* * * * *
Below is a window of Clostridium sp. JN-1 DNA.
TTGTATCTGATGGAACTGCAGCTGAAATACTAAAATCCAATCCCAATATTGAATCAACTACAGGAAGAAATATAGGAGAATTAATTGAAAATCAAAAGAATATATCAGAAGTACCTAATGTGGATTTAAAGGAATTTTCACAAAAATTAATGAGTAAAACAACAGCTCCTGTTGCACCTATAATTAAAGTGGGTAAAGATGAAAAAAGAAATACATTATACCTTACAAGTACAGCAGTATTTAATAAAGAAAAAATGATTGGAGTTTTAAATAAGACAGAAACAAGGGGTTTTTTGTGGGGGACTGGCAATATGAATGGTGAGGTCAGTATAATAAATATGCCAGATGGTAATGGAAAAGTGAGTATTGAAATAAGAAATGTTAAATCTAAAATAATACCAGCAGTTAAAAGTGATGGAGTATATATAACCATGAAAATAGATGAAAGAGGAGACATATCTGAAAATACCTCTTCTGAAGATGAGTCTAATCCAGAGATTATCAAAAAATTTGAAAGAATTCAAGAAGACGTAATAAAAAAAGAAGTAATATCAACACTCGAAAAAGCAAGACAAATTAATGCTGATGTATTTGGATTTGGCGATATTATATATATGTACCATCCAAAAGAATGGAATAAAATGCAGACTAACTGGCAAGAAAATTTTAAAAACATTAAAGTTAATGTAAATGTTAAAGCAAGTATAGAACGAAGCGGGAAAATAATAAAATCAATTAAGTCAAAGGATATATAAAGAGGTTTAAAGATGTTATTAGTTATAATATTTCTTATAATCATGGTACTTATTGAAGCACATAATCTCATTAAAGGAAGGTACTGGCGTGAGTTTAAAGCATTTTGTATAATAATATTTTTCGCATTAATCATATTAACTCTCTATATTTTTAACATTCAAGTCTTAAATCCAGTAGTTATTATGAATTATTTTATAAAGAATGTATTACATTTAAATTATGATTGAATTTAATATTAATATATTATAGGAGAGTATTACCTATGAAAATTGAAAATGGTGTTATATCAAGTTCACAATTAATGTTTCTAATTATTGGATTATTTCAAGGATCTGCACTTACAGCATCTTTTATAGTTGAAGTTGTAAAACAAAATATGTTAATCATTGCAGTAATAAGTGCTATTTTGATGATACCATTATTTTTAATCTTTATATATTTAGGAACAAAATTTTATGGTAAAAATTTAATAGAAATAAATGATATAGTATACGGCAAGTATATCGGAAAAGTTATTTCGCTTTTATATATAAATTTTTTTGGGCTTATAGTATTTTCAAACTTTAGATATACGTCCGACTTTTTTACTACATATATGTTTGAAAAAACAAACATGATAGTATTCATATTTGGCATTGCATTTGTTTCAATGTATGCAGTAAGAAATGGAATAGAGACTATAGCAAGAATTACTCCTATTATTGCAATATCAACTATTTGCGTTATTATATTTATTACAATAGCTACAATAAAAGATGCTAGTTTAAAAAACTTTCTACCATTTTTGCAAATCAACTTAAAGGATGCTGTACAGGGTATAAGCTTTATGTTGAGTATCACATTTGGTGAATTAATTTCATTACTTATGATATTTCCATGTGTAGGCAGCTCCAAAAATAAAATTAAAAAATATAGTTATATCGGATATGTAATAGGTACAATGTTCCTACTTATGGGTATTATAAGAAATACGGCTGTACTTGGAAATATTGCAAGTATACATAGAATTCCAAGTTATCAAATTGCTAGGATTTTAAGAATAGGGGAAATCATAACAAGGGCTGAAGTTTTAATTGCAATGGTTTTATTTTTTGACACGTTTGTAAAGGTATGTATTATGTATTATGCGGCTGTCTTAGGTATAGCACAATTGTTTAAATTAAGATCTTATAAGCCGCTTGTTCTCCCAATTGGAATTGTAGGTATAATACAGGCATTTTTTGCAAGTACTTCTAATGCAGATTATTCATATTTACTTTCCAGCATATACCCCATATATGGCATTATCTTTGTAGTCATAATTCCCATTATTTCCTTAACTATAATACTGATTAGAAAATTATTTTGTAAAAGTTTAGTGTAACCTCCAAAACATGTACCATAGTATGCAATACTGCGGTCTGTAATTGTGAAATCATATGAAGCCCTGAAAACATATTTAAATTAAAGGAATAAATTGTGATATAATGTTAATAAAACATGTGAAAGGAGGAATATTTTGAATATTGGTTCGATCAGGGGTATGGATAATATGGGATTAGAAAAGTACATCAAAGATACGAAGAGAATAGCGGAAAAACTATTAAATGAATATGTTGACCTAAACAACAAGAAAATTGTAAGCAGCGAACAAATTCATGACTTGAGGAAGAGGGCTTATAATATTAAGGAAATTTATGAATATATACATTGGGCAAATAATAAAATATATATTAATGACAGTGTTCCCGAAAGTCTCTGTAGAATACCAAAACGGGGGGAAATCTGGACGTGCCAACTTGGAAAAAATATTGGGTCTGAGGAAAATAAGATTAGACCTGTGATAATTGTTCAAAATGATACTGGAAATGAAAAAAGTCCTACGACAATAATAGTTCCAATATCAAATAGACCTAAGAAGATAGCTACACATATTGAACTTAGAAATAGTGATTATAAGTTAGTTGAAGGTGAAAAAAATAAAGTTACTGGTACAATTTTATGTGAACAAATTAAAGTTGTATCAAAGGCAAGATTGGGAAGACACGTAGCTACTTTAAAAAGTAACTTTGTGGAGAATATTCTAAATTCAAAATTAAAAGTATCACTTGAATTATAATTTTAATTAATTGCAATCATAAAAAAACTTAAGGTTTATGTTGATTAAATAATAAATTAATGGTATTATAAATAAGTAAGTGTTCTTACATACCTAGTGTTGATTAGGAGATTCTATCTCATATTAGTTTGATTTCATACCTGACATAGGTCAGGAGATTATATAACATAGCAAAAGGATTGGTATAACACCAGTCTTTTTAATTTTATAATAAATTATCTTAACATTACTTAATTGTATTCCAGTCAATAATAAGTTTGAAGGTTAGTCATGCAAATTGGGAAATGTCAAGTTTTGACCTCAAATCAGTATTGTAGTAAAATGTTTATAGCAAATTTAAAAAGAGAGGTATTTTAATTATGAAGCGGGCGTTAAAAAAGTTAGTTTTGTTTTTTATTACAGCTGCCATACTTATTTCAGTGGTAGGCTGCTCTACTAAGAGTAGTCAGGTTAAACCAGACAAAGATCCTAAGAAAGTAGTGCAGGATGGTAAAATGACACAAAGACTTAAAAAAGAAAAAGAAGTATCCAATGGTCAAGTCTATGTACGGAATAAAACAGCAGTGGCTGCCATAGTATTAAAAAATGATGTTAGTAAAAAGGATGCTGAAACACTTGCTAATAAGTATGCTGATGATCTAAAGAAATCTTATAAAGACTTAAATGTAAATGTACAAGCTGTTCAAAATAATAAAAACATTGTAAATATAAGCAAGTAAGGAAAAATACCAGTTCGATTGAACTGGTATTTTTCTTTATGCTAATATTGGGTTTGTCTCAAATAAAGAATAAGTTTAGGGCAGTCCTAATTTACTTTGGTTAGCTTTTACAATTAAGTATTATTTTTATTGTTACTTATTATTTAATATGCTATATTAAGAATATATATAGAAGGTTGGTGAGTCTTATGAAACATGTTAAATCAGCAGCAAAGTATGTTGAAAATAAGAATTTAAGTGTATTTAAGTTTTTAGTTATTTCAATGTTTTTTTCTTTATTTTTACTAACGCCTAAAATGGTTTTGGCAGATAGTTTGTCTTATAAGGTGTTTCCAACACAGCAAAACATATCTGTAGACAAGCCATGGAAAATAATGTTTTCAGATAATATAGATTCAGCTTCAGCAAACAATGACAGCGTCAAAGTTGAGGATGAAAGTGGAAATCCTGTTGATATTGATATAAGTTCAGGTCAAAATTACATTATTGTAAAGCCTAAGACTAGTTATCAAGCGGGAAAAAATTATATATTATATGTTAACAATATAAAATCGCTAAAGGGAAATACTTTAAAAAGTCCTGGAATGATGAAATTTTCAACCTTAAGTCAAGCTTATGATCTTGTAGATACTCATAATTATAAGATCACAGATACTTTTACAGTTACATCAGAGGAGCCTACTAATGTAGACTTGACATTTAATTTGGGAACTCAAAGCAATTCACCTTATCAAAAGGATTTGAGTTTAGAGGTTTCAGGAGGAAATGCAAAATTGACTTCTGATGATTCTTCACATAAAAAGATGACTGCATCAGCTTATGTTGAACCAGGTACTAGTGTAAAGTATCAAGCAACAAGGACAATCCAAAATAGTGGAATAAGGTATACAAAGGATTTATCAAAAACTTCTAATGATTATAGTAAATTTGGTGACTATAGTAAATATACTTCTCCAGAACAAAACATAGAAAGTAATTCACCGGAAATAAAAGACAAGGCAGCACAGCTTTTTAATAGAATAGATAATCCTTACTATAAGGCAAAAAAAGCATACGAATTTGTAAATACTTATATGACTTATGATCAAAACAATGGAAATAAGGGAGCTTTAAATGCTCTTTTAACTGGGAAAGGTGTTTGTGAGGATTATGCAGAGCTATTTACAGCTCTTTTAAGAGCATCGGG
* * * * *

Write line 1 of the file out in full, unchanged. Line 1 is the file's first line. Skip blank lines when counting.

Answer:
Below is a window of Clostridium sp. JN-1 DNA.